I know, I know. We don’t call it that up here in the enlightened state of South Dakota. Of course, even for states that still do, things are handled a bit differently than I can recall from my own childhood:
“The whole terminology has changed,” said James Kracht, executive associate dean for academic affairs in the Texas A&M College of Education and Human Development. “You don’t hear people using the world ‘discovery’ anymore like they used to. ‘Columbus discovers America.’ Because how could he discover America if there were already people living here?”
In Texas, students start learning in the fifth grade about the “Columbian Exchange” — which consisted not only of gold, crops and goods shipped back and forth across the Atlantic Ocean, but diseases carried by settlers that decimated native populations.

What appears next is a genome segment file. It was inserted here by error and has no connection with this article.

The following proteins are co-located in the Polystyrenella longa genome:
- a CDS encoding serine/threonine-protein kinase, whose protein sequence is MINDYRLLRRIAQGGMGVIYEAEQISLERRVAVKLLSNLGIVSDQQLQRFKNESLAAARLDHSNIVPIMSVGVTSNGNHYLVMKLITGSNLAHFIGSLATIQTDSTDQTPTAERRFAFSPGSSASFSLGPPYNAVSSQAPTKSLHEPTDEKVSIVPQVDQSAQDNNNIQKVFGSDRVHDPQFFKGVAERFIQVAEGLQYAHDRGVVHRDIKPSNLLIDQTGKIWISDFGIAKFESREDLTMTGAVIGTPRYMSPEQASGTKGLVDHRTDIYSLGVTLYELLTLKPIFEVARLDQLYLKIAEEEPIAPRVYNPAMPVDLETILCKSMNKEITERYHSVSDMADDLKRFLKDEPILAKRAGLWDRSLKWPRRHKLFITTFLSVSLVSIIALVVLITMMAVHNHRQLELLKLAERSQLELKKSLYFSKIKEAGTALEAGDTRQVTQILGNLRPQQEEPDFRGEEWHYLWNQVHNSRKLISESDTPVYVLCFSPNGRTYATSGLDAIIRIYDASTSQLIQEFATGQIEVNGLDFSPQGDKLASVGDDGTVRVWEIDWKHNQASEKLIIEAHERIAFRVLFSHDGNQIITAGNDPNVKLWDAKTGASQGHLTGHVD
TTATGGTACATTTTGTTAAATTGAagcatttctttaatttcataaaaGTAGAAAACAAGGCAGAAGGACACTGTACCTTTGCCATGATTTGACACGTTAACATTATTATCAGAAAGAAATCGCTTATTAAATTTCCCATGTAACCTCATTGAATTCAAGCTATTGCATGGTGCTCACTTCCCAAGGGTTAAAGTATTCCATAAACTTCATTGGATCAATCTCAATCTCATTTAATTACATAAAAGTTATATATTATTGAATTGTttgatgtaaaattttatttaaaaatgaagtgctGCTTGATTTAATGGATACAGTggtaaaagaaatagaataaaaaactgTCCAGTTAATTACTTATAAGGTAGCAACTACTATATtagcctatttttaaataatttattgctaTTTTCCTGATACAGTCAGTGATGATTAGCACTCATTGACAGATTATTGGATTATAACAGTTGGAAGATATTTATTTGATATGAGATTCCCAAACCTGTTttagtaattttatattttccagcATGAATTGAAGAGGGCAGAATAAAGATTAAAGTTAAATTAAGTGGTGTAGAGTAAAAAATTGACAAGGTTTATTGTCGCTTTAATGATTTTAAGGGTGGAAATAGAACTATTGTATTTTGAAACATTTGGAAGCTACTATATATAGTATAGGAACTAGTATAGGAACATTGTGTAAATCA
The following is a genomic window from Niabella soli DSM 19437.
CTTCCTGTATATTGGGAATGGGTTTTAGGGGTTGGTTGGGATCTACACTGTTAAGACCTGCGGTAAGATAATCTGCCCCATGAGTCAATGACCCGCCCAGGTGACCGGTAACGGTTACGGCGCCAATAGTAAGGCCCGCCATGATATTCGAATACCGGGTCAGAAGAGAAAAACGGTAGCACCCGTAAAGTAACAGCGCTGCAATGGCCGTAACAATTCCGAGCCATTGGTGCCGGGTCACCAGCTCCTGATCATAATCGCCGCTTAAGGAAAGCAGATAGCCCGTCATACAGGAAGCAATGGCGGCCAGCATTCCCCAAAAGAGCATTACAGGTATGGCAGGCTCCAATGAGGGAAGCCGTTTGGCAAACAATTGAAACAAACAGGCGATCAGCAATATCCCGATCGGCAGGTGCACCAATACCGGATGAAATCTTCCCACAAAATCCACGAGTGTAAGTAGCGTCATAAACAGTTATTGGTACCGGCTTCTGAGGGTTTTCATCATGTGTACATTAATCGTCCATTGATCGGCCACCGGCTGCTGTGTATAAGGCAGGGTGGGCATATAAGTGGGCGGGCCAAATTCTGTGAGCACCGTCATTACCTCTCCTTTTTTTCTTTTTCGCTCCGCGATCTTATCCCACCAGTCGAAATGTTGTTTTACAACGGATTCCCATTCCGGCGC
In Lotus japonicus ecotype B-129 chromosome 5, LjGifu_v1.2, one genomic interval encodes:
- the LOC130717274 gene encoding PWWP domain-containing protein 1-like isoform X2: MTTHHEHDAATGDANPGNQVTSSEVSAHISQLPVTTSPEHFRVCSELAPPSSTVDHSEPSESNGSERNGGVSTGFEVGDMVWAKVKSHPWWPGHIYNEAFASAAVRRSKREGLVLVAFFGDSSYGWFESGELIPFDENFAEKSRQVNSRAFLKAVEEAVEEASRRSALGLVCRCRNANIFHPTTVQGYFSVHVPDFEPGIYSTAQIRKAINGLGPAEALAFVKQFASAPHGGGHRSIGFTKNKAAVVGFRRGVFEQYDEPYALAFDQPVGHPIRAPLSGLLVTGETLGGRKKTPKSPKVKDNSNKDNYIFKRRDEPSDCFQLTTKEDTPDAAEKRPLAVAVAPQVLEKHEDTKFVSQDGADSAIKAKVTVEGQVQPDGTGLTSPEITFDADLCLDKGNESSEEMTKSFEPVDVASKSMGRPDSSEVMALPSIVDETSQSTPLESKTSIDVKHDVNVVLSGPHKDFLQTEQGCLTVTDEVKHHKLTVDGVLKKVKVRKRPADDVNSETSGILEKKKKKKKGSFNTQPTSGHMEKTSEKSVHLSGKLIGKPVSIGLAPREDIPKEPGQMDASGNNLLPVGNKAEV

In McDonald, Pa., 30 miles southwest of Pittsburgh, fourth-grade students at Fort Cherry Elementary put Columbus on trial this year — charging him with misrepresenting the Spanish crown and thievery. They found him guilty and sentenced him to life in prison.
Life in prison for the old adventurer, eh? Well, it would give him time to write his memoirs.
“Every hero is somebody else’s villain,” said Felipe Fernandez-Armesto, a scholar and author of several books related to Columbus, including “1492: The Year the World Began.”
“Heroism and villainy are just two sides of the same coin.”
That’s a horribly post-modern definition of a hero (and one which does not stand up to scrutiny).
Now if we could just rename all those terrible cities (like Columbus, OH, GA, MO, etc) to something better, more peaceful and less divisive, like Nobel. Hmm.